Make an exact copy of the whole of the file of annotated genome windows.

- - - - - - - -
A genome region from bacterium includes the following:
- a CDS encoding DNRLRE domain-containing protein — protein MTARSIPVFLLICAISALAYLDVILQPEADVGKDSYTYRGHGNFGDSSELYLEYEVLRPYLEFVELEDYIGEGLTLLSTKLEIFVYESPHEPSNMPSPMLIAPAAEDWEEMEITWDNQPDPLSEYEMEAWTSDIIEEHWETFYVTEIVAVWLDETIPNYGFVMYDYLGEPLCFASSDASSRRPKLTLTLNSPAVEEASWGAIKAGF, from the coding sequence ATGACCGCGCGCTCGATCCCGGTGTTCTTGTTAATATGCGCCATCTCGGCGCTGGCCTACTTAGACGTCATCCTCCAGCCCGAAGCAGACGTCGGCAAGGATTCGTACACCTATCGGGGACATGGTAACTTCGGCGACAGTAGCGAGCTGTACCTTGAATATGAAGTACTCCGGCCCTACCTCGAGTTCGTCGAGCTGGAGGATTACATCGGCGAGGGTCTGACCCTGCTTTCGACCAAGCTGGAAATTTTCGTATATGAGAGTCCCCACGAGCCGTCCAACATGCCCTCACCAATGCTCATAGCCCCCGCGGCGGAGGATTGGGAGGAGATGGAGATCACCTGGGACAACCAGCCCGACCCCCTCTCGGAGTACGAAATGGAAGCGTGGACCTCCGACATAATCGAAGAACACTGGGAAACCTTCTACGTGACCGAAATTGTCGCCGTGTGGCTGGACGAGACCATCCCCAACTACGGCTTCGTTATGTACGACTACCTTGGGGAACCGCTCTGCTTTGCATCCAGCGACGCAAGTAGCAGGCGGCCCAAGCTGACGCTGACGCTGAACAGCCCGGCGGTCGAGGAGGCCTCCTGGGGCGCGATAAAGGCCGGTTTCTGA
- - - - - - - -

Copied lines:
A genome region from bacterium includes the following:
- a CDS encoding DNRLRE domain-containing protein — protein MTARSIPVFLLICAISALAYLDVILQPEADVGKDSYTYRGHGNFGDSSELYLEYEVLRPYLEFVELEDYIGEGLTLLSTKLEIFVYESPHEPSNMPSPMLIAPAAEDWEEMEITWDNQPDPLSEYEMEAWTSDIIEEHWETFYVTEIVAVWLDETIPNYGFVMYDYLGEPLCFASSDASSRRPKLTLTLNSPAVEEASWGAIKAGF, from the coding sequence ATGACCGCGCGCTCGATCCCGGTGTTCTTGTTAATATGCGCCATCTCGGCGCTGGCCTACTTAGACGTCATCCTCCAGCCCGAAGCAGACGTCGGCAAGGATTCGTACACCTATCGGGGACATGGTAACTTCGGCGACAGTAGCGAGCTGTACCTTGAATATGAAGTACTCCGGCCCTACCTCGAGTTCGTCGAGCTGGAGGATTACATCGGCGAGGGTCTGACCCTGCTTTCGACCAAGCTGGAAATTTTCGTATATGAGAGTCCCCACGAGCCGTCCAACATGCCCTCACCAATGCTCATAGCCCCCGCGGCGGAGGATTGGGAGGAGATGGAGATCACCTGGGACAACCAGCCCGACCCCCTCTCGGAGTACGAAATGGAAGCGTGGACCTCCGACATAATCGAAGAACACTGGGAAACCTTCTACGTGACCGAAATTGTCGCCGTGTGGCTGGACGAGACCATCCCCAACTACGGCTTCGTTATGTACGACTACCTTGGGGAACCGCTCTGCTTTGCATCCAGCGACGCAAGTAGCAGGCGGCCCAAGCTGACGCTGACGCTGAACAGCCCGGCGGTCGAGGAGGCCTCCTGGGGCGCGATAAAGGCCGGTTTCTGA